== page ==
Five Weeks Working From Home: An Update

By The Staff of West Sussex Record Office

Last week Immie gave a wonderful update to what she had had been working through in the time since the Record Office staff have been working from home. We thought we would give other members of staff the chance to crow about the work they have been doing these past weeks. So without further preamble, here’s what our staff are up to, in their own words, as well as certain animals that have been aiding (or hindering) progress.

For myself, I have been working through our storage catalogues for district and borough councils, updating changes, re-formatting in excel and word, and noting any discrepancies between the hard and digital copies. Our aim down the line is to streamline access to storage locations of our records and it is the perfect job for putting on headphones and blasting music to. Additionally, I have been running through our internal filing AV system, looking at what files and folders and perhaps redundant or need adjusting. Finally, I have been going through our Searchroom Supervisor Folders, aka the instruction manual for every question we could ever be asked from the general public (or so we hope). Much of it is out of date or now the information is held online, so much weeding and streamlining has ensued.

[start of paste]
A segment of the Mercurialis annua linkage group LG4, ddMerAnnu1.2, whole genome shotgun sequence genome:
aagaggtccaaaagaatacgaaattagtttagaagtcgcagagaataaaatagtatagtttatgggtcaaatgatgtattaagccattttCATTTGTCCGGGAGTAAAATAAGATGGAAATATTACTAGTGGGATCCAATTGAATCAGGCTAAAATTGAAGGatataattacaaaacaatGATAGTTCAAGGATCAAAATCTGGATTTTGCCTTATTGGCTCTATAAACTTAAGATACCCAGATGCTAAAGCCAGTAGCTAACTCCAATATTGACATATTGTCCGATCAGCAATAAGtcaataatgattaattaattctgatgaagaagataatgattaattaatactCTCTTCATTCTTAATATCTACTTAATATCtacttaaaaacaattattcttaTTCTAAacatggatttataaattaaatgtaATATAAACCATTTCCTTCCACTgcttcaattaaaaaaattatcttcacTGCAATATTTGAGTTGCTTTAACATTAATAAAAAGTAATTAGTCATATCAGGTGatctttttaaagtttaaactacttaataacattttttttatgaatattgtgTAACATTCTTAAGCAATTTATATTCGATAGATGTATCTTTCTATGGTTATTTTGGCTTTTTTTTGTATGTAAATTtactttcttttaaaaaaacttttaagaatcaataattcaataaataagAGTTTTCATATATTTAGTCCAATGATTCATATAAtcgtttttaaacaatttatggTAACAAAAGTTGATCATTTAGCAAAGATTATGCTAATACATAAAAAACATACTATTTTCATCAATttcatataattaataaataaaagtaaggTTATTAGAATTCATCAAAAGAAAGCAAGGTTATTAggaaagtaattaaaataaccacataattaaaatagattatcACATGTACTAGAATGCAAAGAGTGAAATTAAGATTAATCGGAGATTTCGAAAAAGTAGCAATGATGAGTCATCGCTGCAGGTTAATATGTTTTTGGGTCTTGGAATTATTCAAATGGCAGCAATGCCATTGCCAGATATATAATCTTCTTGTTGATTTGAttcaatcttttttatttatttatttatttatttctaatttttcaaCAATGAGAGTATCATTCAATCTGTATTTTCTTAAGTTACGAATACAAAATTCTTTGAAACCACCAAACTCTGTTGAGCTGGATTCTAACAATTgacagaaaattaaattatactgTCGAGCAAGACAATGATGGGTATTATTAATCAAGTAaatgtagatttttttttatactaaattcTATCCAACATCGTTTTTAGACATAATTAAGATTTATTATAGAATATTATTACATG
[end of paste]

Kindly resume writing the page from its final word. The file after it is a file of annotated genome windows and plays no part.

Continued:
Abigail Hartley, Searchroom Archivist


What have I been doing? A very good question, well it has been putting card indexes on to CALM of 17th century Doctors and Teachers.  The Doctors cards were interesting as they came up with quite a few words along with some of Tim’s handwritten they were quite difficult to decipher, like chirurgeoy, or chirurgeon and apothecary along with phisick or in some cases a different spelling of phisick. There was one reference to the “infected with the sickness” i.e. Plague of 1609 in Westhampnett, and also quite a few Midwife references.  When I had got through the Doctors cards I thought it would get easier, but there were still words to decipher, like teaching the rudiments of Latin, and the teaching the 3 Rs. It took me a little while to workout what teaching W/O licence was until it was written out in full, teaching without licence, very simple when you work it out. Moving onto Parish storage catalogues now.

By Ian Pennicott, Searchroom Assistant